It’s almost impossible to overstate the importance of St Joseph (or San Giuseppe) in Italian culture. As the foster father of Christ and patron saint of fathers, families, workers and unborn children, St Joseph functions as a kind of symbolic paternal figure to Italian Catholics, and it is not by coincidence that his principal feast day, on 19 March, is the day Italians honour all fathers (la festa del papà).
Marked by abundance and giving, la festa di San Giuseppe is a categorically food-focused celebration of spring’s bounty. In countless communities throughout southern Italy and Sicily, the days leading up to 19 March see an ambitious and communal food-making endeavour, resulting in banquets so lavish and plentiful they seem to mock the very idea of hunger, if not vanquish it outright for the remainder of the year. No matter how many hungry guests gather round one’s table on San Giuseppe, there must always be leftovers to give to neighbours or homeless people.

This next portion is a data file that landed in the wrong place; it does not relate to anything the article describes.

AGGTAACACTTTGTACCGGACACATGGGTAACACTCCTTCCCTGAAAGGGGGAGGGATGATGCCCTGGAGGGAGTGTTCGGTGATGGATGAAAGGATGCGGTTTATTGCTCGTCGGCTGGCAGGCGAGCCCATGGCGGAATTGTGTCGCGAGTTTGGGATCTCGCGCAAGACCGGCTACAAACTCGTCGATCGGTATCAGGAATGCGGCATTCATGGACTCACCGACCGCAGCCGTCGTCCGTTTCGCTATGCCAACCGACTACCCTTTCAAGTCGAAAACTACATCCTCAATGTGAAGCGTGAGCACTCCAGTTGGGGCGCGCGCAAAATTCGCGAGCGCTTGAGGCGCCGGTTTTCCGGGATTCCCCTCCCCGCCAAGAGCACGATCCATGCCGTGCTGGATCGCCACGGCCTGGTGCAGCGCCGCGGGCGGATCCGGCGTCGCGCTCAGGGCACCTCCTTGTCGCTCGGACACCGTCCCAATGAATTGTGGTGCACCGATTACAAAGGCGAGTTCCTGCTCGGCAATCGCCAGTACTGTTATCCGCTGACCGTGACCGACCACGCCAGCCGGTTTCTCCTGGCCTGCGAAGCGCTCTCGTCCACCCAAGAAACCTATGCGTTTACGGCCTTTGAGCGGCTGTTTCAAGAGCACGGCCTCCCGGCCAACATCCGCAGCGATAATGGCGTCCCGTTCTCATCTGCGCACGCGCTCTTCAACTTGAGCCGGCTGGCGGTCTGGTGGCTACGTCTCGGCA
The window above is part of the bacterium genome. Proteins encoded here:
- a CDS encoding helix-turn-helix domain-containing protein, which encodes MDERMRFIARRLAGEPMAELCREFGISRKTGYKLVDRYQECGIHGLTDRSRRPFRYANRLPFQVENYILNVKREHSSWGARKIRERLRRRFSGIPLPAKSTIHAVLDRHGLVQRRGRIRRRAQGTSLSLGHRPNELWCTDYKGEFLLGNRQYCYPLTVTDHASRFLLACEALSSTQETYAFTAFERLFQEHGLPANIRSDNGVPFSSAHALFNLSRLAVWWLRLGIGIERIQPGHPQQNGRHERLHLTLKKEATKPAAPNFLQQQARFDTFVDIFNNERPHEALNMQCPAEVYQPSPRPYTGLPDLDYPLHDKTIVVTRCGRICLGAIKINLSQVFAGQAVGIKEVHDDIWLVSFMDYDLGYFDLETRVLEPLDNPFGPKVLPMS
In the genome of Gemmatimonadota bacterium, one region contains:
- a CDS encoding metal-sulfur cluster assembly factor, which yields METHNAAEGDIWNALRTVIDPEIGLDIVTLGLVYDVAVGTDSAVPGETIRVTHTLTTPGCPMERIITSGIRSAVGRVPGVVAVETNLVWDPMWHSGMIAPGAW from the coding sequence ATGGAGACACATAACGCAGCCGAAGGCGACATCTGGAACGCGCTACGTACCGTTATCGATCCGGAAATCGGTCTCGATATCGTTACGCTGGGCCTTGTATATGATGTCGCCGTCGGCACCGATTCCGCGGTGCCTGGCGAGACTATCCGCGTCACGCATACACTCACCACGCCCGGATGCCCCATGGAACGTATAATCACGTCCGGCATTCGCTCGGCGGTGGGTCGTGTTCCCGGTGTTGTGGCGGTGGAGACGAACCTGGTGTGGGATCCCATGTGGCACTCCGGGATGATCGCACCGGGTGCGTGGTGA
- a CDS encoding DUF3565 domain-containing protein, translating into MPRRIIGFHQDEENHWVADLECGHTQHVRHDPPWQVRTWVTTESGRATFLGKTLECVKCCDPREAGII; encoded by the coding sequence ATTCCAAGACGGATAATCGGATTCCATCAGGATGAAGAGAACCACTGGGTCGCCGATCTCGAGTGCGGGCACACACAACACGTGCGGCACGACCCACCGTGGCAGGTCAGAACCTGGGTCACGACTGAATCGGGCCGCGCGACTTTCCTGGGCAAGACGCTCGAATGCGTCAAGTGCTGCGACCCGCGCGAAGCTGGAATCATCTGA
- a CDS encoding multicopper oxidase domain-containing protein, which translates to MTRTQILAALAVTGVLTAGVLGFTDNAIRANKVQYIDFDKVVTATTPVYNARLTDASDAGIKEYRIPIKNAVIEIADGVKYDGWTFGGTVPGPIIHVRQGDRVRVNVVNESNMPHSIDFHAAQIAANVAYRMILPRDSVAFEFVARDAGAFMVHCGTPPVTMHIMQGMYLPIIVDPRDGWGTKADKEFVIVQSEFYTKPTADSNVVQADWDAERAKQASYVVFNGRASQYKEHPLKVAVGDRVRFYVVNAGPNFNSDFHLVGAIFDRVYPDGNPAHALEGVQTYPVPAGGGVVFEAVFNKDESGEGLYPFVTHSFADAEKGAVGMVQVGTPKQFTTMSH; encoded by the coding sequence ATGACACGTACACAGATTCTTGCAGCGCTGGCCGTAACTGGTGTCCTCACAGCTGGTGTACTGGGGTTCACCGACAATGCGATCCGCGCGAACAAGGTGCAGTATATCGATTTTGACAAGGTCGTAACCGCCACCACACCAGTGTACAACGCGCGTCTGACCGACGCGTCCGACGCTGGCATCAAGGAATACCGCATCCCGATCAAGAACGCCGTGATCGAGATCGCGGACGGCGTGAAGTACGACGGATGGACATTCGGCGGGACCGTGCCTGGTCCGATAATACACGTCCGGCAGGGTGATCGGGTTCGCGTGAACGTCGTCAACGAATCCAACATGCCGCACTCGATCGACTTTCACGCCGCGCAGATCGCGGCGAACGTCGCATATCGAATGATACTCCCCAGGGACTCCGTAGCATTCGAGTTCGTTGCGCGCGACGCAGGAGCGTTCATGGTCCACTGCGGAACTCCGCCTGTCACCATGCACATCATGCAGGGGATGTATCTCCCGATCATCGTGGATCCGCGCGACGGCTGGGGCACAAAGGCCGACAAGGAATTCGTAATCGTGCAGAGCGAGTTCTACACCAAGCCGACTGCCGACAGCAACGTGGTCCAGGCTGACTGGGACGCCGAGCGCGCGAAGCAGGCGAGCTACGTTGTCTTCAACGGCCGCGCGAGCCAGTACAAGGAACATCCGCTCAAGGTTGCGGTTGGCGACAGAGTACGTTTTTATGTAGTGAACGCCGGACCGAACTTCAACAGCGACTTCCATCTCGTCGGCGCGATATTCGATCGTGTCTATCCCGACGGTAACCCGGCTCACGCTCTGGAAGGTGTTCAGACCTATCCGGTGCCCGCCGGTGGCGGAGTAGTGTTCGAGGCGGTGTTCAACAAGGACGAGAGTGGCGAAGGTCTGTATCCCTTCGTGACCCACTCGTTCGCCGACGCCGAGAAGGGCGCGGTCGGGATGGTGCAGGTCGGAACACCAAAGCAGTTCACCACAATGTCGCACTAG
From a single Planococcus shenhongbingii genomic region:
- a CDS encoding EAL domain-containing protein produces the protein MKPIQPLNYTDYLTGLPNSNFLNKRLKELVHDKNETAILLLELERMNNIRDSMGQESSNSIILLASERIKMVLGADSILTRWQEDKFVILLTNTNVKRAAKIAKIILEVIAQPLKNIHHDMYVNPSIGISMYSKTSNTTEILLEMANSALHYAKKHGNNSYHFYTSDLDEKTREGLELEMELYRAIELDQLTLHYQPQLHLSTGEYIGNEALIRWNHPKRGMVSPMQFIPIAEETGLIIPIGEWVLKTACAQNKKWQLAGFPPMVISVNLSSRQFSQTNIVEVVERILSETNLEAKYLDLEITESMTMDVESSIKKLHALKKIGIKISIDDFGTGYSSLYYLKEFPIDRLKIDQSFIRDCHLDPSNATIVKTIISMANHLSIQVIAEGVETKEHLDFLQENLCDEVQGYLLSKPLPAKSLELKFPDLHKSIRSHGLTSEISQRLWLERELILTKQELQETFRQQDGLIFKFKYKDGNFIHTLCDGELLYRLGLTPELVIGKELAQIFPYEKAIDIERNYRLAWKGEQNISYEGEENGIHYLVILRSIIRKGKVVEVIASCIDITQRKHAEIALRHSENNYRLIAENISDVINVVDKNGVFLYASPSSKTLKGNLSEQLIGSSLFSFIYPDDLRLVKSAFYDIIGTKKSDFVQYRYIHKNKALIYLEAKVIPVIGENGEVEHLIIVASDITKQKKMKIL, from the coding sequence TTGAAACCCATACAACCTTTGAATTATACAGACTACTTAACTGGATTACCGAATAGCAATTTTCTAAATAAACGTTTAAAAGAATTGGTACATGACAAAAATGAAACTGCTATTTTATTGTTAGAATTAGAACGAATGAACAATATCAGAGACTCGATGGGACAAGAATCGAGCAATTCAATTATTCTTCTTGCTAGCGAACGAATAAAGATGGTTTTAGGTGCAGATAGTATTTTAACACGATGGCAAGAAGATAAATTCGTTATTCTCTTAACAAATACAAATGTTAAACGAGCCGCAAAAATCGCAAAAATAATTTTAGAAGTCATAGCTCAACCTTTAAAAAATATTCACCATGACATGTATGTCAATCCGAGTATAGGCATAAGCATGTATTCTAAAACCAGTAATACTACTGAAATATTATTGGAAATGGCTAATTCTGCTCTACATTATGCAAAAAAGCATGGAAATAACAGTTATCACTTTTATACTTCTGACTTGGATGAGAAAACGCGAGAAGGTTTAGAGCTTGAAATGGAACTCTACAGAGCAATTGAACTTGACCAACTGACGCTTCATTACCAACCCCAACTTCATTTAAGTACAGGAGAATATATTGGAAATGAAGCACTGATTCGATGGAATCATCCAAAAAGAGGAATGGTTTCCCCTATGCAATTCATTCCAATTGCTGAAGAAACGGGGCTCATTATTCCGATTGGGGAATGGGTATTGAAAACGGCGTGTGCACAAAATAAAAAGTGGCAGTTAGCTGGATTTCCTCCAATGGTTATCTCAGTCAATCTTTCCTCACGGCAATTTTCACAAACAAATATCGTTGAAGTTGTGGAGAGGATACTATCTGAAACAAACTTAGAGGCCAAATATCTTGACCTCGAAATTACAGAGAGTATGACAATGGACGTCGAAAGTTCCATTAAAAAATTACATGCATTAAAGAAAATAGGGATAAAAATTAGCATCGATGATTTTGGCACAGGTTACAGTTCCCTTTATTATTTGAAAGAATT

At the centre of the feast is ‘St Joseph’s Table’, upon which this mountain of food will be arranged. Nothing is placed on the table by chance; every item embodies some emblematic association or auspicious end. Bread takes centre stage, as the most perfect expression of man’s toils transformed into sustenance, and recalling as well the ancient Roman grain festivals once observed at the end of winter. Sweets, particularly fried and cream-filled pastries, mean a temporary reprieve from fasting and abstinence during Lent. Flowers, asparagus, wild fennel and fava beans laid around the table speak to springtime’s imminent return, while lemons, oranges and wine represent the fruit of the preceding season’s labours. Fish-based dishes symbolise Christ, and there is usually no meat present on the table.
The countless fascinating food rituals surrounding this holiday derive from both ancient pagan and early Christian customs. In more recent centuries, thanks to Italian immigration, St Joseph festivities have taken root in other parts of the world—namely America, where Italian-American communities celebrate Saint Joseph with large, potluck-like events. Here are some of the Italian foods and lore associated with this significant feast day.